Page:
- Tofurky has sold 7.5 million vegan-friendly, wheat- and tofu-based, holiday roasts
- Workers at its Oregon factory can produce 6,000 roasts in a 10-hour shift
- READ MORE: Americans warned of dangers of deep frying Thanksgiving turkeys – US Consumer Product Safety Commission reports gigantic home ‘grease fires’
It’s a Thanksgiving holiday tradition as cherished as the corny ‘dad jokes’ and cranky debates it produces around the dinner table: the vegetarian and vegan-friendly ‘Tofurky’ roast.
Every year, the company that makes the tofu- and wheat-based turkey substitute, shifts production from its line of everyday plant-based cold cuts and meats in a mad dash to deliver enough of its trademark roasts in time for the holidays.
Workers make, bake and package 6,000 holiday roasts in each 10-hour shift ahead of the holiday season at the company’s Hood River factory in Oregon.
Approximately 7.5 million Tofurky roasts have been sold since the savory entrée was first invented in 1980.
But the process of mixing industrial quantities of the tofu and wheat ‘masa,’ to wrap around each Tofurky’s interior of wild rice stuffing, isn’t always pretty. Here’s a look inside one factory where the vegan sausage gets made.
A total of roughly 175 workers, 50 at parent company Turtle Island Foods’ Hood River factory alone, leap into production each year to crank out the Tofurky.
Each shift, four people are responsible for making the ‘masa,’ or the dough of tofu and wheat, which is mixed with canola oil, water and savory seasonings for that appropriate autumnal texture and flavor.
Another employee takes on the solitary task of making all the wild rice stuffing at the center of each holiday roast, mixing in breadcrumbs, celery, onion, carrot, leek and other seasonings.
Another lone employee each shift is tasked with assembling the ingredients for the Tofurky’s dry seasoning mix.
The two mixtures are then combined in an industrial procedure inspired by the factory production of Nabisco’s Fig Newton bars: a nested funnel within a funnel that directs the two savory goops into a tube within a tube.
Once cooked and refrigerated the packages are then boxed in a hurry, by anyone on call who is available, into their final consumer packaging for shipment.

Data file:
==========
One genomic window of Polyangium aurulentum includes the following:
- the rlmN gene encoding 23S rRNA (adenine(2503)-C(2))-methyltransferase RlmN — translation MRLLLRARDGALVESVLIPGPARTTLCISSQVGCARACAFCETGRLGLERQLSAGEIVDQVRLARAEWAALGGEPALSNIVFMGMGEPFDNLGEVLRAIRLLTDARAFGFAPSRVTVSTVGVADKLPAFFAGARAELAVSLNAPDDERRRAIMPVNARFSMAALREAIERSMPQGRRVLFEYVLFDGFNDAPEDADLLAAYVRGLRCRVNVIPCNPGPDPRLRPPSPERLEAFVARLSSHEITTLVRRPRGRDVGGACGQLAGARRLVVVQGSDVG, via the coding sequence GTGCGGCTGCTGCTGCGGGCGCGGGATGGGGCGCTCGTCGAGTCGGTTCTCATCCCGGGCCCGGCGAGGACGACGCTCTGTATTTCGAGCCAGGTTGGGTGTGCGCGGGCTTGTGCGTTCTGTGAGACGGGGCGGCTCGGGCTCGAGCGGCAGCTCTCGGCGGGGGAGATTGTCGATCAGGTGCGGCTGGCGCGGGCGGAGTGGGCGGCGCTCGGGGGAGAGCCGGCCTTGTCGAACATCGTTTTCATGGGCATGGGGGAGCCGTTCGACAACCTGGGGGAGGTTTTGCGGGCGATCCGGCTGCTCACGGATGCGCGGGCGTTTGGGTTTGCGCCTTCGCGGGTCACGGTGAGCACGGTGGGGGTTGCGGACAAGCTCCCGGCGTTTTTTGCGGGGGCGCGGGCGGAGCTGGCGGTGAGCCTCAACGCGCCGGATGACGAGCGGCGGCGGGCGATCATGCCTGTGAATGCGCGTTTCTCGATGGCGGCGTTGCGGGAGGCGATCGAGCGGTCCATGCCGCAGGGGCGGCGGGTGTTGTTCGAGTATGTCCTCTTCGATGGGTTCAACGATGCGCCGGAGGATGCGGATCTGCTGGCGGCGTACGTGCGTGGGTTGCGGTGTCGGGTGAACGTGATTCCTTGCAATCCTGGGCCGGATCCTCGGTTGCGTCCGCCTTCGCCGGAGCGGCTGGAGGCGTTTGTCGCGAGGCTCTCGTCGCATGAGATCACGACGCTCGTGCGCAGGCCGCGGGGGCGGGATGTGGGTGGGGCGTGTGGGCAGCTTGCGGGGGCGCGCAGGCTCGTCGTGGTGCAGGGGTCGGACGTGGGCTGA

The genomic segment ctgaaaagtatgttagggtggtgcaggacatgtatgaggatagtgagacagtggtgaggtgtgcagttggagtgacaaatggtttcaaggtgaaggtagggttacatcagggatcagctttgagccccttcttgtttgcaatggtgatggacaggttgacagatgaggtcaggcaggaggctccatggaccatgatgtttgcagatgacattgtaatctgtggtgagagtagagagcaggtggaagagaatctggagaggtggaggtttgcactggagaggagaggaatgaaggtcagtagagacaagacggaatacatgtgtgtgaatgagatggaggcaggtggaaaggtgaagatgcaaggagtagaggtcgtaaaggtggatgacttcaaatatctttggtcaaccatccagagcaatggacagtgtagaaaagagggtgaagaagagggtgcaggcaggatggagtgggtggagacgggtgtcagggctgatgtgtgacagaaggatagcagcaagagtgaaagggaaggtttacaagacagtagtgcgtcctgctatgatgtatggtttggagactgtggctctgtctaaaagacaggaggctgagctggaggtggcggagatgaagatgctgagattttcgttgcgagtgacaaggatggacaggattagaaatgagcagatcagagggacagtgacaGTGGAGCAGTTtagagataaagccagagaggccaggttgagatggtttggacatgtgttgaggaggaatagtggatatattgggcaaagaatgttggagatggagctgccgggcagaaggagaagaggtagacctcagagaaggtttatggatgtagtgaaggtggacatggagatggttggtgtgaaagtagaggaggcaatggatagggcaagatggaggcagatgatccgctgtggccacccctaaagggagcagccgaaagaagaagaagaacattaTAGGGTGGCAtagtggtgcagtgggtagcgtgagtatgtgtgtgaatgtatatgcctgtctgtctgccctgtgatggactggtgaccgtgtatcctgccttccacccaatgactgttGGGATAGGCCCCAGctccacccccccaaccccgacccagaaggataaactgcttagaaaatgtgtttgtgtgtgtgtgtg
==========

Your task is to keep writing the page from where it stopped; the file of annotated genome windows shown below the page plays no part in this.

A single Tofurky roast with gravy, which feeds about five, retails for $13.50.
’97 percent of our production is at our own plant in Hood River,’ according to Turtle Island Foods CEO Jaime Athos, who took on the role from his step-father Seth.
‘We had challenges around packaging. We were also caught off guard by the huge increases in gluten prices, first driven by Covid and then the war in Ukraine [a major exporter of wheat worldwide],’ as Athos told AgFunderNews this March.
In perhaps the most surprising phase of each Tofurky’s production, the holiday roast is scanned via x-ray to ensure that nothing unwanted or suspicious has accidentally been baked into the mixture.
While no law officially mandates the x-ray step, it’s this extra mile that has continued to make the kneaded dough-like ball of tofu and wheat gluten such an enduring, if quirky holiday specialty.
Athos has said that some have called on the company to produce a gluten-free Tofurky, but dedicated customers are attached to the current formula, even if it doesn’t taste all that much like turkey.
‘I think there’s a little risk in getting too close to the exact eating experience of meat,’ Athos told the Washington Post as part of a recent visit to the Tofurky factory.
‘There’s that notion of the uncanny valley: When something’s close, but not quite, it’s worse than being noticeably away from the goal,’ he added. ‘For us, it’s more about, ‘Does it eat well? Is it a satisfying and flavorful eating experience?’ That’s so much more on our minds than, ‘Is it exactly the same as meat?’